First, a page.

PICS: Swab gets stuck inside woman’s lung during coronavirus test

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  • A coronavirus test swab got stuck inside a patient's lung after it snapped and went down her breathing tube
  • The swab was picked up only after an endoscopy was performed
  • Doctors removed the object and cautioned healthcare workers about the importance of conducting tests safely

A 51-year-old patient ended up with a snapped coronavirus test swab inside her lung after it was inserted into a breathing tube in her neck, a BMJ case report revealed.

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The woman was undergoing brain surgery in a UK hospital to remove a fragment of her skull. As part of her treatment, a tracheostomy tube – placed into the windpipe to assist with breathing – was fitted.

After the operation, medical staff at the University Hospitals of Leicester NHS (National Health Service) Trust sent the patient to undergo a coronavirus test as part of normal protocol before discharging her to a nursing home.

Since the patient had been breathing through the hole in her neck and could have potentially become infected with the virus through this airway, medical staff took a swab through her tracheostomy tube.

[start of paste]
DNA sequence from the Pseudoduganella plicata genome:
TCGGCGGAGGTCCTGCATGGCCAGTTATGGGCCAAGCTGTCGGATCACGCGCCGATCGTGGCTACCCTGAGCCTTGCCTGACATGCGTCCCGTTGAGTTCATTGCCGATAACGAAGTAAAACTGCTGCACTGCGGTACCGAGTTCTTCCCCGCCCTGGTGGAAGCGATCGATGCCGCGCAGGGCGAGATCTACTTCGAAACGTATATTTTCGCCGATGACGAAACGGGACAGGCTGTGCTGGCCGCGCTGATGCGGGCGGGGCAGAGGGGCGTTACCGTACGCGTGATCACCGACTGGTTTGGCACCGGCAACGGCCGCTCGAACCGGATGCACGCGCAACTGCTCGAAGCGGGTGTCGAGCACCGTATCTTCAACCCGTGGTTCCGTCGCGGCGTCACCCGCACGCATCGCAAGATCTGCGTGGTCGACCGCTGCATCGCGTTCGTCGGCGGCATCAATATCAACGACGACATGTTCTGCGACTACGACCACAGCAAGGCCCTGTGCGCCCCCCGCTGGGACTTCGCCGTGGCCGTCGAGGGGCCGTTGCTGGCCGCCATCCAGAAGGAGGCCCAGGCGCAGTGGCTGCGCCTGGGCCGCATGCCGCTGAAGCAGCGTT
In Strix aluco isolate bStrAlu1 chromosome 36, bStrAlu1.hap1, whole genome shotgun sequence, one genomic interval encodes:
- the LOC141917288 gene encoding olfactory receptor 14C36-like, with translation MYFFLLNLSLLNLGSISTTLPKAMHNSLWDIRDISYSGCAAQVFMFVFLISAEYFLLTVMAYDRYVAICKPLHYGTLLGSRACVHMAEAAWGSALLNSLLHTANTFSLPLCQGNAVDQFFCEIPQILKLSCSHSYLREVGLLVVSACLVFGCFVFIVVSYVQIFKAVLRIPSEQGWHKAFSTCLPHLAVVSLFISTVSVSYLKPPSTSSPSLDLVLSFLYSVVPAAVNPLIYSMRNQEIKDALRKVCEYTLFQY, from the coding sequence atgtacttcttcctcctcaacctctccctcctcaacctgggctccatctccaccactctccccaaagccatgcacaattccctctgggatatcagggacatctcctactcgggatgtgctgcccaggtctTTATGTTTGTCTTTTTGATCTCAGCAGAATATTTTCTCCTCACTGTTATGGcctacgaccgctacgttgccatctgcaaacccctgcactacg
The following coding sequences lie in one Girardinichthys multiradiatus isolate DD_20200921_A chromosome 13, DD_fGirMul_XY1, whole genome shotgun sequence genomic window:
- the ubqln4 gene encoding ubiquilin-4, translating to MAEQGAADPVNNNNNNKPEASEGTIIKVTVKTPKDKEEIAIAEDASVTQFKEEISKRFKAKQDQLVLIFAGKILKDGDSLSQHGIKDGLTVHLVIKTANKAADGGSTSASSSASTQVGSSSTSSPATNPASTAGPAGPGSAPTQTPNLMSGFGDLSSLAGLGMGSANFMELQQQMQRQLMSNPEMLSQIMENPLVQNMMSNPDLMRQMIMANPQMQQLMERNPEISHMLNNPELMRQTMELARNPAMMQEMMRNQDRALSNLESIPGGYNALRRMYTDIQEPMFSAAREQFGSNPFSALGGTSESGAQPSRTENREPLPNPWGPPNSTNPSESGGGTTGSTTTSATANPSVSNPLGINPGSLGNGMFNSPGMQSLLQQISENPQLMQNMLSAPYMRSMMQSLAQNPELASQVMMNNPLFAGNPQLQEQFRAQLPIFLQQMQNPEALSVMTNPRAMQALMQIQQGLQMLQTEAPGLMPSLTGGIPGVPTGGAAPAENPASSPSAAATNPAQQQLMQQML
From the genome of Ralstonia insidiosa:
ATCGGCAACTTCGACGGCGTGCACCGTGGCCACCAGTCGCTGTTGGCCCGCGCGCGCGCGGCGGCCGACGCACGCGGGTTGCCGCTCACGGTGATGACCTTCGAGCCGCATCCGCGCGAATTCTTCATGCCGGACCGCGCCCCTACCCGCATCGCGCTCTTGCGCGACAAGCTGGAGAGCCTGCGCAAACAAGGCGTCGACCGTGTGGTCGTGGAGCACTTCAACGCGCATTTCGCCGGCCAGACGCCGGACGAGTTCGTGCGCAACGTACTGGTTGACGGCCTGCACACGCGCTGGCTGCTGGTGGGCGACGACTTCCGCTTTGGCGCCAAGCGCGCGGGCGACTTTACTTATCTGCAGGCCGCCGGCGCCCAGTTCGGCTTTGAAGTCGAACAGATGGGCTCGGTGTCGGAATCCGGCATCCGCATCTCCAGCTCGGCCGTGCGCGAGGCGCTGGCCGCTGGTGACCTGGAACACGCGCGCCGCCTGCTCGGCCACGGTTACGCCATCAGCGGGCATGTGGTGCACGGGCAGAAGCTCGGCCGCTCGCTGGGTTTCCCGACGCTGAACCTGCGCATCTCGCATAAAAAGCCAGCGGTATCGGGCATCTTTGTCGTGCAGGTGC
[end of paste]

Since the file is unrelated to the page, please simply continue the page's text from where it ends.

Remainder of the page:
However, a nurse carrying out the test felt the swab snap during the procedure, and part of it ended up in the patient’s windpipe.

The test swab is designed to snap into a test tube to be sent to the lab.

test swab

 The test swab is designed to snap to fit into the test tube (image source: BMJ Case Reports)

'Case highlights the need for guidance' 

According to the case report, the patient became "momentarily unsettled" and began breathing more heavily for a while before returning to normal.

A CT scan of the woman's chest was performed, but the images did not reveal any signs of a foreign object. However, it did indicate an unusual swelling in the lower part of her right lung.

Upon further analysis of the images, doctors suspected that a foreign object was present, and conducted a flexible endoscopy (looking inside the body by inserting an instrument with a camera and light).

The endoscope was inserted into the tracheostomy site, and the swab was identified in the right lung.

test swab

 A still from the video showing the white tip of the swab inside the patient's lung (image source: BMJ Case Reports)

The swab was later removed using flexible bronchoscopy – a procedure that allows doctors to look at lungs and air passages.

“This case highlights the need for clear guidance on how samples for SARS-CoV-2 are taken from patients with front of neck airways… and the potential pitfalls involved,” the doctors wrote in their report.

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Image: Unsplash/mufid majnun

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